Sunday, August 22, 2010


Few villagers today conduct indiscriminate hunting of wildlife in national parks in their neighborhood after the government started vigorous programmes to involve them in wildlife conservation exercise.
The exercise may have begun decades ago, but the last five years have seen more efforts by the government to reap the wealth potential that has been in the wild from time immemorial.
Tourism as one of the sources of revenues from the wildlife and other natural resources has a result attracted much attention of the state to give the people education about the potential wealth buried in their surrounding areas.
Awareness of how to exploit their environment with only some care and a little love has drowned much effort and enthusiasm from them resulting in big rewards.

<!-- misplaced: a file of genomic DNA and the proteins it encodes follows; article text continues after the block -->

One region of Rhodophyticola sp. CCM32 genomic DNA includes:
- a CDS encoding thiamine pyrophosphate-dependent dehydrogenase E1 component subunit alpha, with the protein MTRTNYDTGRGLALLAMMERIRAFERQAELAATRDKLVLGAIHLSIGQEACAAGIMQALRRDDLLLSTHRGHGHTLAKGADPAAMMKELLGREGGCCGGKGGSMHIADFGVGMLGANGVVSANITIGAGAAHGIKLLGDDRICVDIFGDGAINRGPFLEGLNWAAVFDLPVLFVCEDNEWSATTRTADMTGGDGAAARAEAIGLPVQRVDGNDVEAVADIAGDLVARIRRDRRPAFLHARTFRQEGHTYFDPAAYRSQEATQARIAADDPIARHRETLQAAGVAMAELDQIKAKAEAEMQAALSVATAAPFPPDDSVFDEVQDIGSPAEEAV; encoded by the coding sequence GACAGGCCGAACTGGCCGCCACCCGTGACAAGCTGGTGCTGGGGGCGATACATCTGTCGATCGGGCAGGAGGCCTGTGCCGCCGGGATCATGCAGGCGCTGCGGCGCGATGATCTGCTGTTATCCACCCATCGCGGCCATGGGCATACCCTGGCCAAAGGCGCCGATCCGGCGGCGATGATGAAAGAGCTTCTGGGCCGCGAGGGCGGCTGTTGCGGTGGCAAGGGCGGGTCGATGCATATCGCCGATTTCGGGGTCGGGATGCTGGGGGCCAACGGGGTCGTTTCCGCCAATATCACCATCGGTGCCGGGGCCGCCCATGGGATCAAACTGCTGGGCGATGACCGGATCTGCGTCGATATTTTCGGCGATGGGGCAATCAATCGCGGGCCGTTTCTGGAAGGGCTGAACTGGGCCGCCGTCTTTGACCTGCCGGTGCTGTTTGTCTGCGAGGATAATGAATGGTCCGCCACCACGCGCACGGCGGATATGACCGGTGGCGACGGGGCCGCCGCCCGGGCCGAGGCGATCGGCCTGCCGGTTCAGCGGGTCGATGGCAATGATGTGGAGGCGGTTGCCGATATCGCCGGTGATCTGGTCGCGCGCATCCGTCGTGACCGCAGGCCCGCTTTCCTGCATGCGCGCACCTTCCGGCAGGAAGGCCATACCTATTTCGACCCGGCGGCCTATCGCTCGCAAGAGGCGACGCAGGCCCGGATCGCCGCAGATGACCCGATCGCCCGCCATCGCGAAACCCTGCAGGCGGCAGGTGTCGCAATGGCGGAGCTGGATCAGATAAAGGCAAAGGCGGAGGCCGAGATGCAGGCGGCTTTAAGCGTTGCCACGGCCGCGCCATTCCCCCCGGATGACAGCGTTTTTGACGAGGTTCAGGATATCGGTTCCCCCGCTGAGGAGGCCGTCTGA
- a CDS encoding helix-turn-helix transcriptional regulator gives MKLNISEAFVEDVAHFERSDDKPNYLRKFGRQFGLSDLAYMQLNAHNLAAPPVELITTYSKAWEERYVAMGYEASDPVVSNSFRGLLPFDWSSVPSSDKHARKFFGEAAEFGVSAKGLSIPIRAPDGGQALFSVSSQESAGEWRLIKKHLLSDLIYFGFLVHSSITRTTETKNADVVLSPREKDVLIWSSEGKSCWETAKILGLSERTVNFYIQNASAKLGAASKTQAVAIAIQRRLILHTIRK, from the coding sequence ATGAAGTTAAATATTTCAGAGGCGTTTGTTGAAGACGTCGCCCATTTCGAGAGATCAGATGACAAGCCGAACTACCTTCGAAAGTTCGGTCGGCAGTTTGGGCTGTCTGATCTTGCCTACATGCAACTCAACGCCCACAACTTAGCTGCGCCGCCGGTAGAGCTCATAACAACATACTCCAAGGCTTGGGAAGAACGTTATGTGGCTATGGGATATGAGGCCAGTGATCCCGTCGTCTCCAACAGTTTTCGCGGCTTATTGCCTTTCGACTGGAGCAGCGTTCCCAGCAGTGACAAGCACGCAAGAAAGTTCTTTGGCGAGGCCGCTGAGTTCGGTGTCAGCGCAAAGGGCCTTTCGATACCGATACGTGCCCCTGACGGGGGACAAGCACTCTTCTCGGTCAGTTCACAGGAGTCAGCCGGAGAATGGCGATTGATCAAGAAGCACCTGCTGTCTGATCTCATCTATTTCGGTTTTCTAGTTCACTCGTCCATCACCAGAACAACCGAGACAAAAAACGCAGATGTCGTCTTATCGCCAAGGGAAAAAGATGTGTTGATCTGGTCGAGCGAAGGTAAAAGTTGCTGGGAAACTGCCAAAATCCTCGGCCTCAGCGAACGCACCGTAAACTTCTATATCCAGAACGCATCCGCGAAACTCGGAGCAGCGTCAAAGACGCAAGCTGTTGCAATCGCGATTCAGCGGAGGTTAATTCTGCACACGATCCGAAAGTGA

Among the chief beneficiaries are women who as a means of emancipation have taken to beekeeping mostly in the districts of Babati, Handeni, Uyui and Manyoni.
Such efforts are commendable development in keeping with the government’s policy to empower women to avert their suppression and oppression.
Such economic goals prompted in the past five years the conception of awareness programmes to empower the people and attract them into considerable participation in wildlife conservation.
The period beginning from 2006 to date saw a noticeable growth of such programmes. Reforestation projects were initiated and matching plans to make people sustain the exercise of tree planting were drawn.
The effort has paid in profitable tourism that has benefitted the local communities in various parts of the country. Deliberate efforts to prove to the local communities the benefits of wildlife and forests conservation have been necessary.
Investment to exploit other potentials of the wild like lions in the country has also taken a good pace. Education to the people to empower them in that area has been a significant factor the government has provided to the people.

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